Figure 5 When the X-axis is between -90 and 90 degrees
Picture 3 Tilting left on the X axis = -1g (Arduino value 277)
Picture 4 Tilting right on the X axis = -1g (Arduino value 724)
Figure 6 Arduino values from pictures 3 and 4
We can see values from 277 (-90 degrees) to 728 (90 degrees). The normal position is around 500, so we can see that the sensor values are 277 (-90 degrees), 500 (0 degrees), and 728 (90 degrees). We will use a proportional expression to determine the angle.
Determining the correlation coefficient between sensor values and angle
1 degree of sensor value = (largest value – smallest value)/180
(724 – 277)/180 = 2.48 ← approximate value of 1 degree
Angle = (current sensor value – smallest value)/2.48 – 90
So then, we can use the preceding formula to convert the values that we retrieve from Arduino into an angle. *Every sensor may have a different level of noise. You must calculate those values for every sensor to determine the accurate correlation coefficient. Also, you must be careful to make sure that the sensor is straight when inserting it into the breadboard.
Next, let’s improve our program to stabilize the values that we get from the accelerometer. Let’s get a value from the sensor inside of a “for” loop (50 times in this example) and output the average reading, just to stabilize the output. (Figure 7)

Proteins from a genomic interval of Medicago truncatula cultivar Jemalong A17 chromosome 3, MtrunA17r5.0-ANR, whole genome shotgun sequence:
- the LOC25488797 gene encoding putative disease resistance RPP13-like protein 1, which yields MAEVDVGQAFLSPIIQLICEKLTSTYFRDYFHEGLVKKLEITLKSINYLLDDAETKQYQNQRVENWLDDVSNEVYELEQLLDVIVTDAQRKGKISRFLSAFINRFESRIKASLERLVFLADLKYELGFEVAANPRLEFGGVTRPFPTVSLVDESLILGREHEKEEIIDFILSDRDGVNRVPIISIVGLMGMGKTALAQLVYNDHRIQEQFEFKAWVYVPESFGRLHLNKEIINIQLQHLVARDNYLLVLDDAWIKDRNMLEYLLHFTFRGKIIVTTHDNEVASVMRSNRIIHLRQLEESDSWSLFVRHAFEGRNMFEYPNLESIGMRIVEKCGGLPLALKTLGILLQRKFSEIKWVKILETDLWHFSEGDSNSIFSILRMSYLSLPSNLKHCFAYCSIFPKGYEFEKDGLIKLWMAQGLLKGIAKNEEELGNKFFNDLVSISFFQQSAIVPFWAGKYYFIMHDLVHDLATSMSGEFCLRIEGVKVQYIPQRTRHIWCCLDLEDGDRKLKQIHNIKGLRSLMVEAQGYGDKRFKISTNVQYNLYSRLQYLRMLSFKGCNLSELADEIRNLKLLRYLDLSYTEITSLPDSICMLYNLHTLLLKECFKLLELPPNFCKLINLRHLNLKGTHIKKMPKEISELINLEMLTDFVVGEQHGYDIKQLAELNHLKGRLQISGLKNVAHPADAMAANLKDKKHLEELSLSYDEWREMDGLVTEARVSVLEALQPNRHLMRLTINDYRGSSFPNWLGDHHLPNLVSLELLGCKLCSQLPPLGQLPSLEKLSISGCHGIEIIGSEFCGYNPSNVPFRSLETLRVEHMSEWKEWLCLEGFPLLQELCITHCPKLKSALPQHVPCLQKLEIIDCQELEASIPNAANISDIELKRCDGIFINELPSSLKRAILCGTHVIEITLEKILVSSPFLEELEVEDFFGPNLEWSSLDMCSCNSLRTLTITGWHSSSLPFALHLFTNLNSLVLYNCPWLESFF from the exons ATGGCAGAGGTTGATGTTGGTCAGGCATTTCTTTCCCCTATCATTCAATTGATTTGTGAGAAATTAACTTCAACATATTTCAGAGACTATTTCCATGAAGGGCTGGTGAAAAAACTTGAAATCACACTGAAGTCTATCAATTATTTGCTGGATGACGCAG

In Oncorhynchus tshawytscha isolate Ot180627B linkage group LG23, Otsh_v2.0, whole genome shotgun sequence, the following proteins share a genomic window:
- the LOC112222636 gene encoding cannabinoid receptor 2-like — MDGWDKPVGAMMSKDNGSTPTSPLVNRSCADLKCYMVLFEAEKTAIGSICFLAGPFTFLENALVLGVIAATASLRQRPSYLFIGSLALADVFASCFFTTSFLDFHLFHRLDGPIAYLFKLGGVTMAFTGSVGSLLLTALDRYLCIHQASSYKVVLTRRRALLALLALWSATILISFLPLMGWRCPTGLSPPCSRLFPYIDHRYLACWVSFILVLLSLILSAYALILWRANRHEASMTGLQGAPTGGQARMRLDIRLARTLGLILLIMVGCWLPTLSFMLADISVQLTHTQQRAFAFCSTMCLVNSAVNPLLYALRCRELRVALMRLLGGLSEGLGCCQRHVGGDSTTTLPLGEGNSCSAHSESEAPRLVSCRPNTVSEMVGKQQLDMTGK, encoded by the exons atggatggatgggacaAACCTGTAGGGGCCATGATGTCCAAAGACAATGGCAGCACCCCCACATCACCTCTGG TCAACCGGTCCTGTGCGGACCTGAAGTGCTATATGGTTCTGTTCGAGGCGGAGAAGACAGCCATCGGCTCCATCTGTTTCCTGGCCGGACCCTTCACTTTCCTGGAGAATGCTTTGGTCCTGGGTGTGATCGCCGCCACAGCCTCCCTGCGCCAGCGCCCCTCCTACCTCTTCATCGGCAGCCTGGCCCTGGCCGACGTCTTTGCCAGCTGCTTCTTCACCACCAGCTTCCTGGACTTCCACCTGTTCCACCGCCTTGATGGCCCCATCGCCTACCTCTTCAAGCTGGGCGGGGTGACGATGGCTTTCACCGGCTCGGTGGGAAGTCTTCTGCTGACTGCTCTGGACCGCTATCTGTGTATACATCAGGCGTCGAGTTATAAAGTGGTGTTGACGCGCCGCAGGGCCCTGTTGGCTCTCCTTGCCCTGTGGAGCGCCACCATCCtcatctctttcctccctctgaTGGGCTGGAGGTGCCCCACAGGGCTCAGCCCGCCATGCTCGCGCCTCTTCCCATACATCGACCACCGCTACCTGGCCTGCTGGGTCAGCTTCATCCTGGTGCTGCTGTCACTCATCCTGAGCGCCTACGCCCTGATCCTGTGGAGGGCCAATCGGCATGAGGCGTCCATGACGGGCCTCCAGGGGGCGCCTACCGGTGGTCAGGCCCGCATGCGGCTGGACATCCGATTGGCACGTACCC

//Second program to obtain values from accelerometer
//initialize serial monitor
//read value 50 times and output the average
introtateX=(x-277)/2.48-90;//formula to determine angle
Figure 7 Displaying angle from the accelerometer
Here, we have displayed the angle that was retrieved from the accelerometer.
Let’s Create an Application for an Horizontal Camera Device
Let’s put this accelerometer to use. The first thing that comes to mind is creating something that will allow us to take pictures with the horizon intact. No matter how tilted the device is, the ability to take a good picture would be quite a benefit! Maybe it’s just that I’m not a good photographer, but I often take pictures of the landscape only to look at them later and notice that the horizon is not horizontal. At any rate, wouldn’t it be convenient to have a device that would keep a platform level at all times?
I Gave It a Try
Picture 5 Mock-up for the level camera platform
I went ahead and put it together using easy materials. Even when tilted, the platform stays horizontal, isn’t it? I’ll explain the details of this creation in the next episode.
This is extremely simple. By taking the XY readings from the sensor and using a servo motor to move in the exact opposite direction, we can ensure that the platform at the top is always level.
There are some cases where the speed of the servo motor or noise from the accelerometer lead to some differences, but these can be accounted for within the program or through the use of a hard, unbending material in the device housing. Please try to think up techniques for this yourself.
This time, we have learned about the basics of accelerometers and tested it with a simple creation. Next time, we’ll improve upon the device that we made for keeping a camera level.